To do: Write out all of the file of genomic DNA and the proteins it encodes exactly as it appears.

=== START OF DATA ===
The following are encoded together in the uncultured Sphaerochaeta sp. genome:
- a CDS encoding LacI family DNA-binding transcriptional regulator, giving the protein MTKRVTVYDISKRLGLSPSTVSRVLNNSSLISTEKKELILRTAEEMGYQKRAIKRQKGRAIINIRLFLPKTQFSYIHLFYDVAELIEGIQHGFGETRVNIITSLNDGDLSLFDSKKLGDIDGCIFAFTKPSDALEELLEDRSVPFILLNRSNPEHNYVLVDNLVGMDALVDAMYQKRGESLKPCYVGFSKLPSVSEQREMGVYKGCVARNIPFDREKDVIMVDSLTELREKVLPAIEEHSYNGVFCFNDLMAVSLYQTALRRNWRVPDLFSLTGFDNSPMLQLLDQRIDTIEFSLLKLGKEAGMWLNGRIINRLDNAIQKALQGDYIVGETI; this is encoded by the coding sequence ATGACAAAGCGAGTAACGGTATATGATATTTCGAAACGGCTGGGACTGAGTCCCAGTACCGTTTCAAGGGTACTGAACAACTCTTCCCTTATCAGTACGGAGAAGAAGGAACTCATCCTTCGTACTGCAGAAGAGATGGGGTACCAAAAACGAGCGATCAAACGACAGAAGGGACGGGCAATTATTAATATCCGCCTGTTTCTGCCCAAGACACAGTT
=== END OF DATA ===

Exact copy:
The following are encoded together in the uncultured Sphaerochaeta sp. genome:
- a CDS encoding LacI family DNA-binding transcriptional regulator, giving the protein MTKRVTVYDISKRLGLSPSTVSRVLNNSSLISTEKKELILRTAEEMGYQKRAIKRQKGRAIINIRLFLPKTQFSYIHLFYDVAELIEGIQHGFGETRVNIITSLNDGDLSLFDSKKLGDIDGCIFAFTKPSDALEELLEDRSVPFILLNRSNPEHNYVLVDNLVGMDALVDAMYQKRGESLKPCYVGFSKLPSVSEQREMGVYKGCVARNIPFDREKDVIMVDSLTELREKVLPAIEEHSYNGVFCFNDLMAVSLYQTALRRNWRVPDLFSLTGFDNSPMLQLLDQRIDTIEFSLLKLGKEAGMWLNGRIINRLDNAIQKALQGDYIVGETI; this is encoded by the coding sequence ATGACAAAGCGAGTAACGGTATATGATATTTCGAAACGGCTGGGACTGAGTCCCAGTACCGTTTCAAGGGTACTGAACAACTCTTCCCTTATCAGTACGGAGAAGAAGGAACTCATCCTTCGTACTGCAGAAGAGATGGGGTACCAAAAACGAGCGATCAAACGACAGAAGGGACGGGCAATTATTAATATCCGCCTGTTTCTGCCCAAGACACAGTT